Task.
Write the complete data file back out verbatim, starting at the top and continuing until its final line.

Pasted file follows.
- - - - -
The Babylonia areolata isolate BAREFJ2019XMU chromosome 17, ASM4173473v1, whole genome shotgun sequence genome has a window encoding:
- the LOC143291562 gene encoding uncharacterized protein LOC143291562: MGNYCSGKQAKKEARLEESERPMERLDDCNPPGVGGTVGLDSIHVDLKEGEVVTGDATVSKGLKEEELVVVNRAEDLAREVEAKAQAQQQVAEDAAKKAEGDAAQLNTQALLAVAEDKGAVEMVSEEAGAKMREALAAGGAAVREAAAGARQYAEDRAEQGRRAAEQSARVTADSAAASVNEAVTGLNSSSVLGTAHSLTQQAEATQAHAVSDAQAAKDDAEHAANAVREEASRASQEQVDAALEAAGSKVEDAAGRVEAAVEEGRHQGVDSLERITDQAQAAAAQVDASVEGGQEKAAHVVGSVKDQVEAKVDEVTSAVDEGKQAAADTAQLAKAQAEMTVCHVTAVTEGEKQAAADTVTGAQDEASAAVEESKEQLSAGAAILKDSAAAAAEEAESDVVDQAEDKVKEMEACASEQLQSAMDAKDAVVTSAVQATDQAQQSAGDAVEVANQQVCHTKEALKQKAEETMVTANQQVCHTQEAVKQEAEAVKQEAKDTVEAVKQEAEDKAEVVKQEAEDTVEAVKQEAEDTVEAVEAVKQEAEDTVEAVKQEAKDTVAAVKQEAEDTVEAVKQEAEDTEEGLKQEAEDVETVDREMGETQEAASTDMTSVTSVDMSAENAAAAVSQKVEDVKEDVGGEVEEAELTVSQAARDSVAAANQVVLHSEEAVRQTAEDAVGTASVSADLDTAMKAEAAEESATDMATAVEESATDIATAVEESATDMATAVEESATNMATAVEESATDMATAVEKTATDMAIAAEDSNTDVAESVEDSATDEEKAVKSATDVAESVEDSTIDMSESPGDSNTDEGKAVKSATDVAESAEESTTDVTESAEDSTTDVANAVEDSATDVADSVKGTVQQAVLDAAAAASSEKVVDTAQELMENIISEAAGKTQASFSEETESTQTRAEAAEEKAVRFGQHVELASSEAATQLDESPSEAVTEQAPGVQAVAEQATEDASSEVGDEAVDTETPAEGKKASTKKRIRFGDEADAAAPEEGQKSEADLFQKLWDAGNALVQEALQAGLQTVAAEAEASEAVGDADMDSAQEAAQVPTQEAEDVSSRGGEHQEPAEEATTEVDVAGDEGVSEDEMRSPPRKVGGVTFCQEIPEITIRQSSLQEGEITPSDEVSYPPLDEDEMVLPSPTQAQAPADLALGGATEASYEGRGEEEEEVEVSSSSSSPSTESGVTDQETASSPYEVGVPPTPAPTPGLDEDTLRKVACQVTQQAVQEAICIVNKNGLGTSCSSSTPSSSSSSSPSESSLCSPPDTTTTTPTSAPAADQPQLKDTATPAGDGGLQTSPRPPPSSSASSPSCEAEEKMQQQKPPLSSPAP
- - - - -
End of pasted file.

The Babylonia areolata isolate BAREFJ2019XMU chromosome 17, ASM4173473v1, whole genome shotgun sequence genome has a window encoding:
- the LOC143291562 gene encoding uncharacterized protein LOC143291562: MGNYCSGKQAKKEARLEESERPMERLDDCNPPGVGGTVGLDSIHVDLKEGEVVTGDATVSKGLKEEELVVVNRAEDLAREVEAKAQAQQQVAEDAAKKAEGDAAQLNTQALLAVAEDKGAVEMVSEEAGAKMREALAAGGAAVREAAAGARQYAEDRAEQGRRAAEQSARVTADSAAASVNEAVTGLNSSSVLGTAHSLTQQAEATQAHAVSDAQAAKDDAEHAANAVREEASRASQEQVDAALEAAGSKVEDAAGRVEAAVEEGRHQGVDSLERITDQAQAAAAQVDASVEGGQEKAAHVVGSVKDQVEAKVDEVTSAVDEGKQAAADTAQLAKAQAEMTVCHVTAVTEGEKQAAADTVTGAQDEASAAVEESKEQLSAGAAILKDSAAAAAEEAESDVVDQAEDKVKEMEACASEQLQSAMDAKDAVVTSAVQATDQAQQSAGDAVEVANQQVCHTKEALKQKAEETMVTANQQVCHTQEAVKQEAEAVKQEAKDTVEAVKQEAEDKAEVVKQEAEDTVEAVKQEAEDTVEAVEAVKQEAEDTVEAVKQEAKDTVAAVKQEAEDTVEAVKQEAEDTEEGLKQEAEDVETVDREMGETQEAASTDMTSVTSVDMSAENAAAAVSQKVEDVKEDVGGEVEEAELTVSQAARDSVAAANQVVLHSEEAVRQTAEDAVGTASVSADLDTAMKAEAAEESATDMATAVEESATDIATAVEESATDMATAVEESATNMATAVEESATDMATAVEKTATDMAIAAEDSNTDVAESVEDSATDEEKAVKSATDVAESVEDSTIDMSESPGDSNTDEGKAVKSATDVAESAEESTTDVTESAEDSTTDVANAVEDSATDVADSVKGTVQQAVLDAAAAASSEKVVDTAQELMENIISEAAGKTQASFSEETESTQTRAEAAEEKAVRFGQHVELASSEAATQLDESPSEAVTEQAPGVQAVAEQATEDASSEVGDEAVDTETPAEGKKASTKKRIRFGDEADAAAPEEGQKSEADLFQKLWDAGNALVQEALQAGLQTVAAEAEASEAVGDADMDSAQEAAQVPTQEAEDVSSRGGEHQEPAEEATTEVDVAGDEGVSEDEMRSPPRKVGGVTFCQEIPEITIRQSSLQEGEITPSDEVSYPPLDEDEMVLPSPTQAQAPADLALGGATEASYEGRGEEEEEVEVSSSSSSPSTESGVTDQETASSPYEVGVPPTPAPTPGLDEDTLRKVACQVTQQAVQEAICIVNKNGLGTSCSSSTPSSSSSSSPSESSLCSPPDTTTTTPTSAPAADQPQLKDTATPAGDGGLQTSPRPPPSSSASSPSCEAEEKMQQQKPPLSSPAP